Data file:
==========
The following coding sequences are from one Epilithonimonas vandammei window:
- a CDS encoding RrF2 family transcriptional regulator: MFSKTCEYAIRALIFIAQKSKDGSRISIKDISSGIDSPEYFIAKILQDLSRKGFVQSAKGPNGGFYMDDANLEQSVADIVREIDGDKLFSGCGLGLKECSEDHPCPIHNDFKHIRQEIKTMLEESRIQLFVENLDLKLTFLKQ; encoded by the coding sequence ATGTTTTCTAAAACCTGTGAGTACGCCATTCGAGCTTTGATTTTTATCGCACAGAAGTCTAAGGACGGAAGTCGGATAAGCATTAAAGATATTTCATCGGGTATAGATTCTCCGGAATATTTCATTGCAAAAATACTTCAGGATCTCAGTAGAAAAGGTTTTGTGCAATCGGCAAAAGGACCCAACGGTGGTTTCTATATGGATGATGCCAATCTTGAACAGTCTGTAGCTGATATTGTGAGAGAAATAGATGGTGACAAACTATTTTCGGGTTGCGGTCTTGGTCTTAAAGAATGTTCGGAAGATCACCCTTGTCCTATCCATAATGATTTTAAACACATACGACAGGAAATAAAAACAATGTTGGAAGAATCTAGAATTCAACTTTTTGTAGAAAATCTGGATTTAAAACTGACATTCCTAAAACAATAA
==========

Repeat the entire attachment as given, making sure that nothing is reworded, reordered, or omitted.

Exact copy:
The following coding sequences are from one Epilithonimonas vandammei window:
- a CDS encoding RrF2 family transcriptional regulator: MFSKTCEYAIRALIFIAQKSKDGSRISIKDISSGIDSPEYFIAKILQDLSRKGFVQSAKGPNGGFYMDDANLEQSVADIVREIDGDKLFSGCGLGLKECSEDHPCPIHNDFKHIRQEIKTMLEESRIQLFVENLDLKLTFLKQ; encoded by the coding sequence ATGTTTTCTAAAACCTGTGAGTACGCCATTCGAGCTTTGATTTTTATCGCACAGAAGTCTAAGGACGGAAGTCGGATAAGCATTAAAGATATTTCATCGGGTATAGATTCTCCGGAATATTTCATTGCAAAAATACTTCAGGATCTCAGTAGAAAAGGTTTTGTGCAATCGGCAAAAGGACCCAACGGTGGTTTCTATATGGATGATGCCAATCTTGAACAGTCTGTAGCTGATATTGTGAGAGAAATAGATGGTGACAAACTATTTTCGGGTTGCGGTCTTGGTCTTAAAGAATGTTCGGAAGATCACCCTTGTCCTATCCATAATGATTTTAAACACATACGACAGGAAATAAAAACAATGTTGGAAGAATCTAGAATTCAACTTTTTGTAGAAAATCTGGATTTAAAACTGACATTCCTAAAACAATAA